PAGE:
After lunch, we went to Plaza Espana (featured in Star Wars as planet Naboo) for a stroll. The weather was pleasant and you can enjoy some good street theatre there.
For Seville Cathedral, we booked a very unique rooftops tour, something we have never seen before. It offers a different perspective, appreciation for the architecture and I thoroughly enjoyed it. We went back to our favourite restaurant in Seville i.e. El Librero for lunch. In the evening, we watched a mesmerising Flamenco performance at Casa de la Memoria. It was an intimate experience; the venue is a refurbished 16th century courtyard house which added to the charm. We were extremely lucky to witness a special performance by La Moneta.
Driving inside the old town in Seville is challenging because streets are so narrow. So, we rented our car from Centauro only on our last night. It was a rainy, stormy day so we could not have done much anyway so we decided to go on a drive (after hot chocolates at our favourite Cafe Piola next door). We drove to Cadiz, stopping at Jerez de la Fronterra for a quick snack. Surprisingly, the stormy weather followed us to all cities but not on the highways where it was mostly clear, blue skies. We had our dinner at a beach front restaurant in Cadiz. I cannot come so close to the sea and not go to the shore. So, despite the weather I walked a bit along the sea shore until the wind was so strong that I could hardly keep my eyes open or walk!
Granada: Our actual road trip started with a scenic drive from Seville to Granada. Olive farms, vineyards, Sierra Nevada mountain range appearing closer as we approach Granda and Nancy Sinatra’s Summer Wine playing in the background–pure bliss!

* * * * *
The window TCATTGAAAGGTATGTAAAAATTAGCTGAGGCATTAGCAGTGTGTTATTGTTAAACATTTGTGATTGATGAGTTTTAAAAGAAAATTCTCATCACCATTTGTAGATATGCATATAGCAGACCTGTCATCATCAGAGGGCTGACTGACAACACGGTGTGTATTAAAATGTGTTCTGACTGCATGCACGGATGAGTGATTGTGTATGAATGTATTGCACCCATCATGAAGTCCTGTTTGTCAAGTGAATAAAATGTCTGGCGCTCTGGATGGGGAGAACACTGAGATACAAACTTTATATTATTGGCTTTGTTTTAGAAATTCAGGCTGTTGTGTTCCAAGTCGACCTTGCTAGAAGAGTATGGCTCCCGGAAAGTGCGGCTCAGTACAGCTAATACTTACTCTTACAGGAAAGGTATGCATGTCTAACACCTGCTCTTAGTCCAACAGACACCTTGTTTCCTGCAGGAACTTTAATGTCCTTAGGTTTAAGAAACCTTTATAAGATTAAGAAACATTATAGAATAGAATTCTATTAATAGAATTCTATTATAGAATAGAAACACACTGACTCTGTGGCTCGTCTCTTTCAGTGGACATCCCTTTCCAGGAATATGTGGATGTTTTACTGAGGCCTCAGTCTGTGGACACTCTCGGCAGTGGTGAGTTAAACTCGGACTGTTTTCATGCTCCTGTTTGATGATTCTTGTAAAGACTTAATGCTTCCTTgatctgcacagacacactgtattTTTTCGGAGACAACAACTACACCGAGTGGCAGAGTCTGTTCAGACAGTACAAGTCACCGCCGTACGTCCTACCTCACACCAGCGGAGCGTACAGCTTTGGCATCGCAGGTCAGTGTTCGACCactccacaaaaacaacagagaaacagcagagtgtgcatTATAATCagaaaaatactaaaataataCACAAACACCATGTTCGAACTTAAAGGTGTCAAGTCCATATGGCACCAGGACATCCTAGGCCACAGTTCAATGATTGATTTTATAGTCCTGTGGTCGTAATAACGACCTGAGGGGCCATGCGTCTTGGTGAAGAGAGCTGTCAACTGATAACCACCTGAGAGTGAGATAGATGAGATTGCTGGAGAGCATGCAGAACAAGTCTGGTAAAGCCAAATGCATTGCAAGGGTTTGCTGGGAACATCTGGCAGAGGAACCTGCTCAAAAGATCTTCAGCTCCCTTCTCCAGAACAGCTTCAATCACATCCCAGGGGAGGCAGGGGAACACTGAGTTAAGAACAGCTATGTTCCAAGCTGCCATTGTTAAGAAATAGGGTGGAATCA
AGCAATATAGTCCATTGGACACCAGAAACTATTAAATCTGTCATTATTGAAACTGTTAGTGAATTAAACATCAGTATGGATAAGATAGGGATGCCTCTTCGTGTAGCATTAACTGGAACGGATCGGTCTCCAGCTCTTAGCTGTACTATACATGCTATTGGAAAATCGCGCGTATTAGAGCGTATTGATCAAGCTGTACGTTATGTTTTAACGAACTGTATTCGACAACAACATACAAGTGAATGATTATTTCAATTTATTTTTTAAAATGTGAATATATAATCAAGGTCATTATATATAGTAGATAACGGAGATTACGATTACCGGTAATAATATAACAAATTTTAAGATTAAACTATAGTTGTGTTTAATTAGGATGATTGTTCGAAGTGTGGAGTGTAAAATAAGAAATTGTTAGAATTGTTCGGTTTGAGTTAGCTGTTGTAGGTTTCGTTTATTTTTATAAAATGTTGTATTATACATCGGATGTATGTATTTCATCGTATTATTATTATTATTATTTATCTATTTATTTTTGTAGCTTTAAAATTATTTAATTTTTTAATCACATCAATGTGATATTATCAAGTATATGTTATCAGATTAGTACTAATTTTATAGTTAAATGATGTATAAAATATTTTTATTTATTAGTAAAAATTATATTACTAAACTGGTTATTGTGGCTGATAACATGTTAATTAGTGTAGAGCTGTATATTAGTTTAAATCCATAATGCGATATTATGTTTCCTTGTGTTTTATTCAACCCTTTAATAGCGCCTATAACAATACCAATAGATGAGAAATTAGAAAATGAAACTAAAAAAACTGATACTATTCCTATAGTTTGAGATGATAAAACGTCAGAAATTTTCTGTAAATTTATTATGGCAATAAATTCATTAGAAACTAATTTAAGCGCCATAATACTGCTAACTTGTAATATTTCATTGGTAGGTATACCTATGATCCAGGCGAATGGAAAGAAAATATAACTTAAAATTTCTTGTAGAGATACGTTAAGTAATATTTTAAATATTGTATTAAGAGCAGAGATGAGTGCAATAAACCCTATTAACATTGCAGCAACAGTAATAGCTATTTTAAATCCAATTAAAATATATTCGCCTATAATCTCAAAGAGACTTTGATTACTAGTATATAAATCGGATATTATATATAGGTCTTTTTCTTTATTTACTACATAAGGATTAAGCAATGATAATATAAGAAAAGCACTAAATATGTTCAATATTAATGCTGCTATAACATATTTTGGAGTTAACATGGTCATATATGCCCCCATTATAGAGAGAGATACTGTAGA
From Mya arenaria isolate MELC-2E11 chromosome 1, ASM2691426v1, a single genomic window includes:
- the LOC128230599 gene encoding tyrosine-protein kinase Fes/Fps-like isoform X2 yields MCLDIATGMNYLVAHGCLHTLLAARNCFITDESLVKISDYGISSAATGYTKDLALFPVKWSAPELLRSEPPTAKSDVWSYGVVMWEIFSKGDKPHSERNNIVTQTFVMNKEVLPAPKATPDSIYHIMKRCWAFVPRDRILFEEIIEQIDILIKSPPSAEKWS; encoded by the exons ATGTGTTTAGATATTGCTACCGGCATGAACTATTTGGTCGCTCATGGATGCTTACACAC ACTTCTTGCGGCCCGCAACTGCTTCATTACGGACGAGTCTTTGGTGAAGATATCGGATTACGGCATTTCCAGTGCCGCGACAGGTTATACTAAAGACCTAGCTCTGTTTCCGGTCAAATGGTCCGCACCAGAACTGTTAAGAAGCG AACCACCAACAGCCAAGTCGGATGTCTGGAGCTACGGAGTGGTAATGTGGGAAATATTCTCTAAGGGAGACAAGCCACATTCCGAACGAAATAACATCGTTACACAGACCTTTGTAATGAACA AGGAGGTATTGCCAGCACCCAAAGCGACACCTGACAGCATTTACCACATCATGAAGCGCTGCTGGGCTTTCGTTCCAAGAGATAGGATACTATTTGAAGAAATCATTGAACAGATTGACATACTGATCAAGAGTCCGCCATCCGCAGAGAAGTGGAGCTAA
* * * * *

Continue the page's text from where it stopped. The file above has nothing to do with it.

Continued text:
Emirate of Granada under the Nasrid rule was the last Islamic-rule state in the Iberian peninsula before it was conquered by Catholic monarchs. The Arab influence is stronger here seen in the authentic Lebanese, Moroccan food on offer and the trinkets in souvenir shops. Interestingly, Granada is the only city in Spain where tapas comes free with drinks. The more you drink, the more free food you receive! Well, not so great for slow drinkers like me.
We stayed for 3 nights in the pretty neighbourhood of Albaicin, situated on a hill with sweeping views of the city and Alhambra from its many viewing points (Mirador). The view from our hotel room itself was splendid!
On our first day, we walked around in Albaicin, exploring the various Miradors. We did a self tour at the Royal chapel of Granada and Catedral de Granada where nice audio guides were included as part of the ticket. I was not familiar with Granada’s history so these tours helped me get introduced to the city.
Post lunch, we browsed through the buzzing Grand Bazaar of Granada i.e. Alcaiceria. Originally, this was a range of streets between the Plaza Nueva and Plaza Bib-Rambla, filled with Arab silk stalls, spices and other valuable goods. Nowadays, the only remaining part of the bazaar is the Calle Alcaicería. It is an area with a rich history and local culture where interesting and exotic items are still for sale. We bought few souvenirs and ended our evening with gelatos enjoyed lazily under the shade of trees. For dinner, we had amazing authentic Lebanese food at Samarkand. There are a bunch of such restaurants in Granada that serve authentic middle-eastern food.